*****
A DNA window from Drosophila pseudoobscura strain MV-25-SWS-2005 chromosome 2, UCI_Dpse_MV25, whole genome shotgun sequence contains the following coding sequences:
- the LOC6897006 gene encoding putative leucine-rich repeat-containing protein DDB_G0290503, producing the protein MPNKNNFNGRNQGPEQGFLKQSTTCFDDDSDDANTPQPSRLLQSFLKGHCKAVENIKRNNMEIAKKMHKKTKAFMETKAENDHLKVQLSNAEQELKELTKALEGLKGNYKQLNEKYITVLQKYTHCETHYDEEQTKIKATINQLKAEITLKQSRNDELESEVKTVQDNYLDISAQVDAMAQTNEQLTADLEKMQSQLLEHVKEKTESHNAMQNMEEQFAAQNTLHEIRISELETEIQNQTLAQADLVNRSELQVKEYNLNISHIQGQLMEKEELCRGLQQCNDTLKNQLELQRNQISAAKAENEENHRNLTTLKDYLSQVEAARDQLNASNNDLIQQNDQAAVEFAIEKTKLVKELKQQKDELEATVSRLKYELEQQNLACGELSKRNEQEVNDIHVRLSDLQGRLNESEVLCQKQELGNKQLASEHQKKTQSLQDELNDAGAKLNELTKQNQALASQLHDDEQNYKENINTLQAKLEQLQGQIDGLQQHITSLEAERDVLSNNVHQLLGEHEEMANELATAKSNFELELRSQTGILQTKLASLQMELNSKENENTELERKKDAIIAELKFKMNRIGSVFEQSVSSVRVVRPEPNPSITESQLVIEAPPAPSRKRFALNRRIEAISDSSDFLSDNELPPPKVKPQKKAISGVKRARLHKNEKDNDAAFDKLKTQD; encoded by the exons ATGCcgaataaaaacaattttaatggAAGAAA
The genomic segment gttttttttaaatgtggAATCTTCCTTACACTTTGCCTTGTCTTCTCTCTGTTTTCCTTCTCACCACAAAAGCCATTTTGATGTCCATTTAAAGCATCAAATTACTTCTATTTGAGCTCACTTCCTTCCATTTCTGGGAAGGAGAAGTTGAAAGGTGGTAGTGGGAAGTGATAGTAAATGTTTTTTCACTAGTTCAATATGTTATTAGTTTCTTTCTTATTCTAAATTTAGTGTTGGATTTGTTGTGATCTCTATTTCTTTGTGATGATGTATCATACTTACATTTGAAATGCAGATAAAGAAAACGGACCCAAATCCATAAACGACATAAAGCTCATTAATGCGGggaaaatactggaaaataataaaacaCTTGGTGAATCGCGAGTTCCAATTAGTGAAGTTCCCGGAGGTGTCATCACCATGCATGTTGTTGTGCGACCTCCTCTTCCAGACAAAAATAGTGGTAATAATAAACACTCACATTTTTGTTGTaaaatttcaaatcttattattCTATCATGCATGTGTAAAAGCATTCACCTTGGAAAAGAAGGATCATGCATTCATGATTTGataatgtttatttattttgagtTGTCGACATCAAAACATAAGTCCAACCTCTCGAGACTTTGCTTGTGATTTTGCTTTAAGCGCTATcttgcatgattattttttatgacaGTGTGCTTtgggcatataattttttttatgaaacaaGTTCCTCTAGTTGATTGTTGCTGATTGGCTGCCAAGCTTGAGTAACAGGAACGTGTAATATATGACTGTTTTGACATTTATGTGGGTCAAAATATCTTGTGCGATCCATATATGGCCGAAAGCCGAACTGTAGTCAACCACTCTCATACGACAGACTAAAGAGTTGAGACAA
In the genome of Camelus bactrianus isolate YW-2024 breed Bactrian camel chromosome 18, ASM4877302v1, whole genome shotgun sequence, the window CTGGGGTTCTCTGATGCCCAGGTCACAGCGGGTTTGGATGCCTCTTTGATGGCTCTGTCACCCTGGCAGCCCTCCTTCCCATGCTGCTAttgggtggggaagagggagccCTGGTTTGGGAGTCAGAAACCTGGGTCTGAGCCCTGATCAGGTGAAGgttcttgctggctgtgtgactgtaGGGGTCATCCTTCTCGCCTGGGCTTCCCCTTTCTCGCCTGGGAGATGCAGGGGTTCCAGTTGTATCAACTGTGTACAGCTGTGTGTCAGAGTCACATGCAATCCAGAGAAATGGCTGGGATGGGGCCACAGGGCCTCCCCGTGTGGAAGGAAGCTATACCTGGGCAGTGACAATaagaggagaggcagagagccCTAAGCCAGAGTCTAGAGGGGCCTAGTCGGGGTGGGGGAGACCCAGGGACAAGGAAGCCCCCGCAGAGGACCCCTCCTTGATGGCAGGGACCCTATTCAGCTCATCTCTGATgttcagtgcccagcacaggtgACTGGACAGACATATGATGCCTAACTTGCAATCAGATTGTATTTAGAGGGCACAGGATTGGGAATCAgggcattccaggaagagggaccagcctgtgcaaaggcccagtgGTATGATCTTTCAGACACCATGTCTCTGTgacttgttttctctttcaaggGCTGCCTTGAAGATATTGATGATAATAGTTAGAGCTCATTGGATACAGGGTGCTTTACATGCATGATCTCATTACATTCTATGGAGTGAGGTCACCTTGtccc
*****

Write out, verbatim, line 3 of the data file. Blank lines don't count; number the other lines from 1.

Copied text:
The genomic segment gttttttttaaatgtggAATCTTCCTTACACTTTGCCTTGTCTTCTCTCTGTTTTCCTTCTCACCACAAAAGCCATTTTGATGTCCATTTAAAGCATCAAATTACTTCTATTTGAGCTCACTTCCTTCCATTTCTGGGAAGGAGAAGTTGAAAGGTGGTAGTGGGAAGTGATAGTAAATGTTTTTTCACTAGTTCAATATGTTATTAGTTTCTTTCTTATTCTAAATTTAGTGTTGGATTTGTTGTGATCTCTATTTCTTTGTGATGATGTATCATACTTACATTTGAAATGCAGATAAAGAAAACGGACCCAAATCCATAAACGACATAAAGCTCATTAATGCGGggaaaatactggaaaataataaaacaCTTGGTGAATCGCGAGTTCCAATTAGTGAAGTTCCCGGAGGTGTCATCACCATGCATGTTGTTGTGCGACCTCCTCTTCCAGACAAAAATAGTGGTAATAATAAACACTCACATTTTTGTTGTaaaatttcaaatcttattattCTATCATGCATGTGTAAAAGCATTCACCTTGGAAAAGAAGGATCATGCATTCATGATTTGataatgtttatttattttgagtTGTCGACATCAAAACATAAGTCCAACCTCTCGAGACTTTGCTTGTGATTTTGCTTTAAGCGCTATcttgcatgattattttttatgacaGTGTGCTTtgggcatataattttttttatgaaacaaGTTCCTCTAGTTGATTGTTGCTGATTGGCTGCCAAGCTTGAGTAACAGGAACGTGTAATATATGACTGTTTTGACATTTATGTGGGTCAAAATATCTTGTGCGATCCATATATGGCCGAAAGCCGAACTGTAGTCAACCACTCTCATACGACAGACTAAAGAGTTGAGACAA